Here's why UBS has a Swiss mountain to climb with Credit Suisse

Now that the acquisition of Credit Suisse has been completed, UBS must deliver on its pledge that the government-organized bailout will benefit both shareholders and Swiss taxpayers.

Since the financial crisis of 2008, the largest banking transaction in history has created a wealth manager with an unmatched worldwide footprint and $5 trillion in assets under management, giving UBS an advantage in important markets that would have taken years to build up otherwise.

The tie-up, which was arranged over a weekend in March to prevent a wider banking crisis and was backed by up to 250 billion Swiss francs ($281 billion) in public funds, now presents Switzerland and its biggest bank with enormous problems and opportunities.

As UBS integrates its smaller rival against an uncertain economic backdrop, Sergio Ermotti, who was brought back as CEO to oversee the mammoth merger, must make difficult strategic decisions. Switzerland now has to deal with a bank whose balance sheet is twice as huge as its economy.

A contentious political choice about Credit Suisse’s “crown jewel,” its domestic operations, may be the first obstacle. This might result in huge savings if brought inside UBS and combined with mostly overlapping networks, as recommended by Ermotti as the foundation scenario for the merger.

However, UBS will need to balance that with the pressure from the general public to retain the Credit Suisse firm distinct with its own name, image, and, most importantly, employees. By the end of 2022, the unit employed about 7,300 people and had an operational profit of 1.43 billion Swiss francs, despite the fact that the entire business had incurred significant losses.

As the public would likely be uncomfortable with a Swiss megabank, the combined company would hold a strong position in the country’s credit market.

With Chairman Colm Kelleher lately indicating net gains in business in several sectors, UBS has emphasised its desire to act swiftly to stop personnel and customer departures.

Insiders, however, report that competitors are aggressively courting Credit Suisse clients and staff. One claimed that each week, 200 people left the bank.

Keeping and expanding a firm while boosting employee morale, according to analysts, financial gurus, and investors, may be the greatest challenge of all.

Customers who previously banked with UBS and Credit Suisse to diversify their risk may now do so with other institutions.

“One cannot be added to one to make two. According to Alan Mudie, chief investment officer at Woodman Asset Management, a sizable amount of the assets would be lost, which will affect how profitable the deal is for UBS.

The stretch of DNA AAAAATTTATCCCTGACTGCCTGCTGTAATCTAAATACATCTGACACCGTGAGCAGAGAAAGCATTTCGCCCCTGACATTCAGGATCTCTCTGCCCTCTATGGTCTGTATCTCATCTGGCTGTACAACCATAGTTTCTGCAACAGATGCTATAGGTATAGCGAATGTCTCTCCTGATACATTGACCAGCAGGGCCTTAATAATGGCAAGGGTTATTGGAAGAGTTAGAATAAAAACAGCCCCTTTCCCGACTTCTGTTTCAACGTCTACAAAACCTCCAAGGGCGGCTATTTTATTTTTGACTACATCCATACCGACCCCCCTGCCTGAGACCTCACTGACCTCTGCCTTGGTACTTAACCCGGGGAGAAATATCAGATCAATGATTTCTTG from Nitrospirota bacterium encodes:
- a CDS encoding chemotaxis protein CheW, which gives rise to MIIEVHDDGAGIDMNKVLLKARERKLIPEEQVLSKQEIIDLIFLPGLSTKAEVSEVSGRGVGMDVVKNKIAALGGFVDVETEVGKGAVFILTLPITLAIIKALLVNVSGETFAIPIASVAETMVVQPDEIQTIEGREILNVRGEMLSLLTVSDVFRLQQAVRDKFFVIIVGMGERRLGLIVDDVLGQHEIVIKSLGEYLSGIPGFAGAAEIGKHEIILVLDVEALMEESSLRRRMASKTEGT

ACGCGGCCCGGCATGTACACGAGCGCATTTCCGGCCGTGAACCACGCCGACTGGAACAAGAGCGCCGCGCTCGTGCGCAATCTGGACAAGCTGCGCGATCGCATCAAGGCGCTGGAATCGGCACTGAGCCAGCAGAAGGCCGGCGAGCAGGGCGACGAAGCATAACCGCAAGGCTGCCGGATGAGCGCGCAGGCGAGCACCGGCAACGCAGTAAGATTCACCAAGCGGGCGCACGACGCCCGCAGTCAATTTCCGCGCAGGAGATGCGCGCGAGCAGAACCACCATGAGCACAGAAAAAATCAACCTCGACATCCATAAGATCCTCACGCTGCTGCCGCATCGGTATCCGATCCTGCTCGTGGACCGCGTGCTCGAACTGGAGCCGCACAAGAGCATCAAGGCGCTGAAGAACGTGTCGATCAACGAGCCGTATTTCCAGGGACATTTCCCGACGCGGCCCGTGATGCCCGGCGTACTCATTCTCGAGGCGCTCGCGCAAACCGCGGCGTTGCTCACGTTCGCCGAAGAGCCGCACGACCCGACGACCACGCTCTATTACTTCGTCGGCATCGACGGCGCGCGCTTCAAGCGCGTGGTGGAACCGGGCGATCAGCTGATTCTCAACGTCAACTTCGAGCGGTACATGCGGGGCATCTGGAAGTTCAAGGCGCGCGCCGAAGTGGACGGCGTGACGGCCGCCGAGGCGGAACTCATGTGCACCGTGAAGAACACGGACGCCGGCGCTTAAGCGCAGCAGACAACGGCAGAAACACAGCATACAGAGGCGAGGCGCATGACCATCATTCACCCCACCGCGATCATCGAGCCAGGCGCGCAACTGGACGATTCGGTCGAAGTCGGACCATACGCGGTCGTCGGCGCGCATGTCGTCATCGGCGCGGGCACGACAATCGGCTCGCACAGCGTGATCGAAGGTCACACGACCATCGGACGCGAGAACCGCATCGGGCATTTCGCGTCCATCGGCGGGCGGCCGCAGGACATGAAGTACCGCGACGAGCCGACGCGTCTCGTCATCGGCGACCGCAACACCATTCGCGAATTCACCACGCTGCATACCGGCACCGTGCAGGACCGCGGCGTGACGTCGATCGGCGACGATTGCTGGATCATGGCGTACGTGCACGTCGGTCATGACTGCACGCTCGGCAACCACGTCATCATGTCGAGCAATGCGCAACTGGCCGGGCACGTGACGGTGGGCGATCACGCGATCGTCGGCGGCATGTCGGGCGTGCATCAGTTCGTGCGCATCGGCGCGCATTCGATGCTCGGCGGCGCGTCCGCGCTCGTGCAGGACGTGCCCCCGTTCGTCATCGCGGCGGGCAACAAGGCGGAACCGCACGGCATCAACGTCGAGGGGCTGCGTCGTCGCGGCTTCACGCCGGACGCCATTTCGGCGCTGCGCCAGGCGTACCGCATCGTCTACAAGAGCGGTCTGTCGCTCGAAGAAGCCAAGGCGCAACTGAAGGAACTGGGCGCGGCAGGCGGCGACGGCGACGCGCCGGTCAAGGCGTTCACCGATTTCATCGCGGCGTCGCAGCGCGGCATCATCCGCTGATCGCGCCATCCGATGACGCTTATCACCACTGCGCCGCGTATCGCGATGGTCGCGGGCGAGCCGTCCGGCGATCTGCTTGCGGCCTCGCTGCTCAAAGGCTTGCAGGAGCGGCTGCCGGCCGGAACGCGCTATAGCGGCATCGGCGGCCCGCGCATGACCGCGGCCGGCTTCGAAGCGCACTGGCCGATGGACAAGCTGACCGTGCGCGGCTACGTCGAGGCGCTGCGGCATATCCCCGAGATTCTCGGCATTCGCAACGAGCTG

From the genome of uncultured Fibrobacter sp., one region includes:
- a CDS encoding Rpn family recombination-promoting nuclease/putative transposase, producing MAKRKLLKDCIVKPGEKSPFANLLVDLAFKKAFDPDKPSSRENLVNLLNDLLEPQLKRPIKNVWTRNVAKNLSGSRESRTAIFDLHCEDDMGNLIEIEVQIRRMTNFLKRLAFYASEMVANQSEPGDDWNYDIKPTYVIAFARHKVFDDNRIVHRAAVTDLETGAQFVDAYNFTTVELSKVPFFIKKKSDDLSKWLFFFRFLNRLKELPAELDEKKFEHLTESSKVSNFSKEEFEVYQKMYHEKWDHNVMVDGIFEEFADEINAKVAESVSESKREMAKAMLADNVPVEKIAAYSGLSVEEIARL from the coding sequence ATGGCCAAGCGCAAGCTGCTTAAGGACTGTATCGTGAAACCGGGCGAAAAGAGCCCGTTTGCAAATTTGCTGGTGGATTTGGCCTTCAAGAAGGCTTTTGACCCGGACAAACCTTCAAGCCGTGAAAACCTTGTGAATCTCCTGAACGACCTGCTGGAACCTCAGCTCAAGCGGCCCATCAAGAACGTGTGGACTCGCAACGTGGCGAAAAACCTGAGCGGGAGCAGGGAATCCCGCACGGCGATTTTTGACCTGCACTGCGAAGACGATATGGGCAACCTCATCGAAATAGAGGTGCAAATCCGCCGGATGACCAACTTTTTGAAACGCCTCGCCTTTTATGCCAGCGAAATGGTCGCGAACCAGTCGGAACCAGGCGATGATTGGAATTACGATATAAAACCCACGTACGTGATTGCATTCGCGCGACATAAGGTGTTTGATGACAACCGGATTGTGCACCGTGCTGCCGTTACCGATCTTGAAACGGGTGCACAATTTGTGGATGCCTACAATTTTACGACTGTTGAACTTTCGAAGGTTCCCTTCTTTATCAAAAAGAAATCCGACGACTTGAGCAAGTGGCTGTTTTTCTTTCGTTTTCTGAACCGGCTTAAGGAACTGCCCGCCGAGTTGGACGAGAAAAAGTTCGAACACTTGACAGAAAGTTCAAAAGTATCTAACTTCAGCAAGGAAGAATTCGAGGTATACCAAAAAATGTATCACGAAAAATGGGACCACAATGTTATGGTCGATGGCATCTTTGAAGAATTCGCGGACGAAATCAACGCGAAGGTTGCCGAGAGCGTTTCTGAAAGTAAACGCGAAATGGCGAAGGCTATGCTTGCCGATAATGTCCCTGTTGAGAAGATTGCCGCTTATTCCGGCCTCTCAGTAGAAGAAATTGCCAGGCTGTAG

Additionally, a complicated operation runs the danger of the bank being more internally focused at the price of innovation and customer support.

According to Arturo Bris, professor of finance at the International Institute for Management Development (IMD) in Lausanne, “My client relationship manager is going to be more concerned about keeping their job than taking care of my needs.”

The combined workforce of the two banks, which is currently around 120,000, would need to decrease, according to UBS, which has stated it hopes to complete the integration of the two banks in three to four years.

UBS Chairman Kelleher has publicly expressed concerns about “cultural contamination” and the application of a “cultural filter” to employees from Credit Suisse’s investment bank, citing insufficient risk controls and unrestrained expansion and capital expenditure.

All of this creates uncertainty, which some analysts fear may make it more difficult for the combined business to retain top performers and hire new employees.

Although UBS has already given a financial overview of the combined business and set aside tens of billions of dollars for costs and potential losses associated with the merger, it has also cautioned that the figures could change significantly over time.

However, it will only now that UBS will fully understand a bank that has endured years of scandals, lax oversight, and in March, an acknowledgment of serious deficiencies in its controls. UBS said that it had not discovered any skeletons in Credit Suisse’s books.

Legal challenges to the Swiss government’s decision to write off special AT1 bonds issued by Credit Suisse are one potential concern. Even though UBS is not a party to these legal proceedings, they might increase its funding costs.

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